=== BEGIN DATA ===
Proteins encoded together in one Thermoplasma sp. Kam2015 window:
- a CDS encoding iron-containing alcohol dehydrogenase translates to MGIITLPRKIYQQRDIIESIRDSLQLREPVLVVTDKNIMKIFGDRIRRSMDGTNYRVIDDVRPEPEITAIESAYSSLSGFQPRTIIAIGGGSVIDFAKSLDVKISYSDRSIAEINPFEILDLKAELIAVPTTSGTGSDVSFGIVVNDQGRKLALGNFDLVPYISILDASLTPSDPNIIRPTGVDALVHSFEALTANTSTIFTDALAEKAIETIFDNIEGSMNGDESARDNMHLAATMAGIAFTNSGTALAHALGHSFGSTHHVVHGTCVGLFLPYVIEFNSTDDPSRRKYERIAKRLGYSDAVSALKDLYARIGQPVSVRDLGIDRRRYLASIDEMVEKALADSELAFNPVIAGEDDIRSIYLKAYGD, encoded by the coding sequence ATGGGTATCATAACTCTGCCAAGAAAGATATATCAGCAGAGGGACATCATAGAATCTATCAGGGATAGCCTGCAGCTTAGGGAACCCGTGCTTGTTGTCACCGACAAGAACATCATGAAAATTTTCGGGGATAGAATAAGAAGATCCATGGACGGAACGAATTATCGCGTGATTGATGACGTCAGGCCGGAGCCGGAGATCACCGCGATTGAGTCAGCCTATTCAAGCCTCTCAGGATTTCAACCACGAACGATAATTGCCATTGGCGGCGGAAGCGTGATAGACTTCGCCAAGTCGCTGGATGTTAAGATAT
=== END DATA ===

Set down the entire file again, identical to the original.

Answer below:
Proteins encoded together in one Thermoplasma sp. Kam2015 window:
- a CDS encoding iron-containing alcohol dehydrogenase translates to MGIITLPRKIYQQRDIIESIRDSLQLREPVLVVTDKNIMKIFGDRIRRSMDGTNYRVIDDVRPEPEITAIESAYSSLSGFQPRTIIAIGGGSVIDFAKSLDVKISYSDRSIAEINPFEILDLKAELIAVPTTSGTGSDVSFGIVVNDQGRKLALGNFDLVPYISILDASLTPSDPNIIRPTGVDALVHSFEALTANTSTIFTDALAEKAIETIFDNIEGSMNGDESARDNMHLAATMAGIAFTNSGTALAHALGHSFGSTHHVVHGTCVGLFLPYVIEFNSTDDPSRRKYERIAKRLGYSDAVSALKDLYARIGQPVSVRDLGIDRRRYLASIDEMVEKALADSELAFNPVIAGEDDIRSIYLKAYGD, encoded by the coding sequence ATGGGTATCATAACTCTGCCAAGAAAGATATATCAGCAGAGGGACATCATAGAATCTATCAGGGATAGCCTGCAGCTTAGGGAACCCGTGCTTGTTGTCACCGACAAGAACATCATGAAAATTTTCGGGGATAGAATAAGAAGATCCATGGACGGAACGAATTATCGCGTGATTGATGACGTCAGGCCGGAGCCGGAGATCACCGCGATTGAGTCAGCCTATTCAAGCCTCTCAGGATTTCAACCACGAACGATAATTGCCATTGGCGGCGGAAGCGTGATAGACTTCGCCAAGTCGCTGGATGTTAAGATAT